February 9th, 2009
11:47 AM ET

Morning Buzz: President Obama in Primetime

Then-Sen. Obama spoke with Sam and Dannielle Ericson while canvassing for votes in Elkhart, Indiana last May. Obama returns to the town as president today.

Then-Sen. Obama spoke with Sam and Dannielle Ericson while canvassing for votes in Elkhart, Indiana last May. Obama returns to the town as president today.

Penny Manis
AC360° Senior Producer

President Barack Obama holds his first formal news conference since his Presidency tonight at 8pet. He’ll make remarks and take reporters’ questions. It’s going to be a special night on AC360 as we run the major chunks of this press conference and the multiple guests on our panel offer analysis.

The President is on a major Public Relations offensive to sell his economic recovery plan to the American people. This press conference comes as a compromise version of the $827 billion recovery plan is expected to go up for Senate vote tomorrow, and then assuming it passes (as expected, albeit narrowly) the House and Senate have to compromise on their respective versions before it can become law.


Filed under: Penny Manis • The Buzz
February 9th, 2009
11:44 AM ET

Holbrooke says Afghan war ‘tougher than Iraq’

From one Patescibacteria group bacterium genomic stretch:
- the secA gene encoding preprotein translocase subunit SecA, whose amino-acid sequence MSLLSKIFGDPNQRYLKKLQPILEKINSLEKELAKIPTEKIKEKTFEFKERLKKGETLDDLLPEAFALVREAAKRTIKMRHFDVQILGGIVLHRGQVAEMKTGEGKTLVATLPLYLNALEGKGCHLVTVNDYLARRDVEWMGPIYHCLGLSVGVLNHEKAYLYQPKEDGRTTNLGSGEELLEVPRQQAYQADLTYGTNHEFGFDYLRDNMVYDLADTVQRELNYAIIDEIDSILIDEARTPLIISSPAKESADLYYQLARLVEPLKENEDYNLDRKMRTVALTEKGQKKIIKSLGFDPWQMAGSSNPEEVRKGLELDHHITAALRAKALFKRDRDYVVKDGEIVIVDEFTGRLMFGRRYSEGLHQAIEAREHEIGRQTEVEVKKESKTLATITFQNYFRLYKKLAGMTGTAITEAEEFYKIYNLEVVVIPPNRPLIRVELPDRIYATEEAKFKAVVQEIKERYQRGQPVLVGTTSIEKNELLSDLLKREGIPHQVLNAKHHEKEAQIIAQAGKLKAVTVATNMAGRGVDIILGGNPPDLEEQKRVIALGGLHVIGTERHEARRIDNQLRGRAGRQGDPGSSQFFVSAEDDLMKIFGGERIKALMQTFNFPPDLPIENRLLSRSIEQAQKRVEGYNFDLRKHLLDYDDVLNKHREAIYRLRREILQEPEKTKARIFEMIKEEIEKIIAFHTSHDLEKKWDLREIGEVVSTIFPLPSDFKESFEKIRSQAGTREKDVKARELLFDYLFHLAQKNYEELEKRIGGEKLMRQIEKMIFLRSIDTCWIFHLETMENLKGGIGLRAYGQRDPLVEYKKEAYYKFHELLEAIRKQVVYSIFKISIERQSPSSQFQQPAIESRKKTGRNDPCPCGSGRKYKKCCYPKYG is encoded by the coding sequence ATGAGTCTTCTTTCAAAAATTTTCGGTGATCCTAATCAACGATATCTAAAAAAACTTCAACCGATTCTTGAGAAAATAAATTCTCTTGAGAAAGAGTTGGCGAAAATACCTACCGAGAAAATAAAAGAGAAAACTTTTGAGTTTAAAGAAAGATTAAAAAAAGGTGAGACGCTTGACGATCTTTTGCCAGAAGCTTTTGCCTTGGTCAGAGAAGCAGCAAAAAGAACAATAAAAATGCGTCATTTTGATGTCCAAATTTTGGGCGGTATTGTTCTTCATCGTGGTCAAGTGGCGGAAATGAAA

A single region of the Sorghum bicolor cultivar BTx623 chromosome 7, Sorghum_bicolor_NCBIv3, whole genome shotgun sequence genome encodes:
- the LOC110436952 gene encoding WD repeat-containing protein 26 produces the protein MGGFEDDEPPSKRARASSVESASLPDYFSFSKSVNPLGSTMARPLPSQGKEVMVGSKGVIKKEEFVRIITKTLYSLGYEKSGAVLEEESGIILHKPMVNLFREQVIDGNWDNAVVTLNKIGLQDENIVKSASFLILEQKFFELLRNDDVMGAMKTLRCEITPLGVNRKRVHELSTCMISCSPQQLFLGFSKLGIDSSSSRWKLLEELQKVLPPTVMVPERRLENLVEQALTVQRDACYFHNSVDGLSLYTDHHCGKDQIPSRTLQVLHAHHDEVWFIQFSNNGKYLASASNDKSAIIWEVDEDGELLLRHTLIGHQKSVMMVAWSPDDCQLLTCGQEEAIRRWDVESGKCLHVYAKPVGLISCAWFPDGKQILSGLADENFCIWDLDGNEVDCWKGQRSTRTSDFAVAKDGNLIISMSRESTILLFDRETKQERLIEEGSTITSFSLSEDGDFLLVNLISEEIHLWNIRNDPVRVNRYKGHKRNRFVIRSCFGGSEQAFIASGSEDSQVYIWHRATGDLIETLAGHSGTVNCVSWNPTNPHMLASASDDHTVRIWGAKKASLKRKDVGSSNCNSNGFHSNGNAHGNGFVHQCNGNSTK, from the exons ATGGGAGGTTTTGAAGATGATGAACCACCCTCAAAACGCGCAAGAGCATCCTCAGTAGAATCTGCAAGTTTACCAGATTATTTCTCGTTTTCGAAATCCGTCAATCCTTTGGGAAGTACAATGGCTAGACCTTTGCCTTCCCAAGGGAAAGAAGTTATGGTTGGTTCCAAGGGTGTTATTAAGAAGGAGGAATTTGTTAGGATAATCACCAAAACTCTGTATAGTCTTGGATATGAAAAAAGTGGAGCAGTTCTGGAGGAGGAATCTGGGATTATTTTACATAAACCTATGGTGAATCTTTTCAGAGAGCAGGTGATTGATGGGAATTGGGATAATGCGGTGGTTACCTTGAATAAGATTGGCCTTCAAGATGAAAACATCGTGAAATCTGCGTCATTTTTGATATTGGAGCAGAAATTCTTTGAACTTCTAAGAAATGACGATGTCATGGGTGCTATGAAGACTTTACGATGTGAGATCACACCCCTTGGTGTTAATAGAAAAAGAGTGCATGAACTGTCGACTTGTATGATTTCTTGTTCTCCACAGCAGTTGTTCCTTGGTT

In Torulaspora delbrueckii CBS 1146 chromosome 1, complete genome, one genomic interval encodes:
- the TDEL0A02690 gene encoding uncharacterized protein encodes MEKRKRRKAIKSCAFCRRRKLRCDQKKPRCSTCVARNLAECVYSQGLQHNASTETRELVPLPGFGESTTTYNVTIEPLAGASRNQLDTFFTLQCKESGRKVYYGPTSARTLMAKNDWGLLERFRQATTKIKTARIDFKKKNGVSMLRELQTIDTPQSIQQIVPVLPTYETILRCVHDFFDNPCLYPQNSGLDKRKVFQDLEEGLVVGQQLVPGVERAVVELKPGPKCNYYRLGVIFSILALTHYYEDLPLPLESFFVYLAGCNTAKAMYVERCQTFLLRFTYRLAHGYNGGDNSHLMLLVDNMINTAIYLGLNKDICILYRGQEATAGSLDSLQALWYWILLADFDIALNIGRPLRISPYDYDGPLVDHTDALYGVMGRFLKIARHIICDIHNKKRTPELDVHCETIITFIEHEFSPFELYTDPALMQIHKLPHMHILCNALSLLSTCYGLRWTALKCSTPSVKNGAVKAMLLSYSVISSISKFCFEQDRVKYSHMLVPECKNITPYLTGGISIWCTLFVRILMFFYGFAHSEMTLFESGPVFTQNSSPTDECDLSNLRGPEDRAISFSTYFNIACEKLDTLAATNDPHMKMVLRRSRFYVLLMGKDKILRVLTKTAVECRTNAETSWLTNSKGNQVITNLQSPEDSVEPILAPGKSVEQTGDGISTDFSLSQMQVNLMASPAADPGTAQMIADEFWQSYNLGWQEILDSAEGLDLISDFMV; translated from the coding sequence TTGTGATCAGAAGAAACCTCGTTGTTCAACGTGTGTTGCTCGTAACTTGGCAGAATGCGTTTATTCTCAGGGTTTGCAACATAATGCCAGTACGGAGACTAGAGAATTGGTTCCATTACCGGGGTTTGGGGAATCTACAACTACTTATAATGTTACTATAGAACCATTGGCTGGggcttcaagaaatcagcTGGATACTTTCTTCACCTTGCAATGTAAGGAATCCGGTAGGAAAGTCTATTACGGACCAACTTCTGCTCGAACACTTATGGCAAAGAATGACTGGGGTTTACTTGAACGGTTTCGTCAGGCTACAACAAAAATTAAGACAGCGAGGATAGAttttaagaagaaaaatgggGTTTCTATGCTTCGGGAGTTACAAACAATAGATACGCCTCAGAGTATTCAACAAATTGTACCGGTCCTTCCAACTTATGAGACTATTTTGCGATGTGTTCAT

Nicholas Kulish and Helene Cooper

The war in Afghanistan will be “much tougher than Iraq,” President Obama’s special representative to Afghanistan and Pakistan said at a security conference here on Sunday.

“There is no magic formula in Afghanistan,” the envoy, Richard C. Holbrooke, warned an audience of European policy makers and military planners. “There is no Dayton agreement in Afghanistan,” he added, referring to the peace accord he negotiated to end the war in Bosnia. “It’s going to be a long, difficult struggle.”


Filed under: Afghanistan • First 100 Days • Global 360°
February 9th, 2009
11:36 AM ET

Obama's 100 days of problems?

Julian E. Zelizer
Special to CNN

Tomorrow marks the end of the third week of President Barack Obama's Hundred Days. After what can only be described as a euphoric inauguration, Obama has encountered some trouble.

Despite his effort to court Republicans in the House, he failed to obtain a single GOP vote for the economic recovery package.

The Senate is moving toward an expected passage of a similar stimulus bill, obtaining the crucial support of three Republican senators only by cutting spending by tens of billions.

Keep Reading...

February 9th, 2009
11:35 AM ET

The dissenter who changed the war

Thomas E. Ricks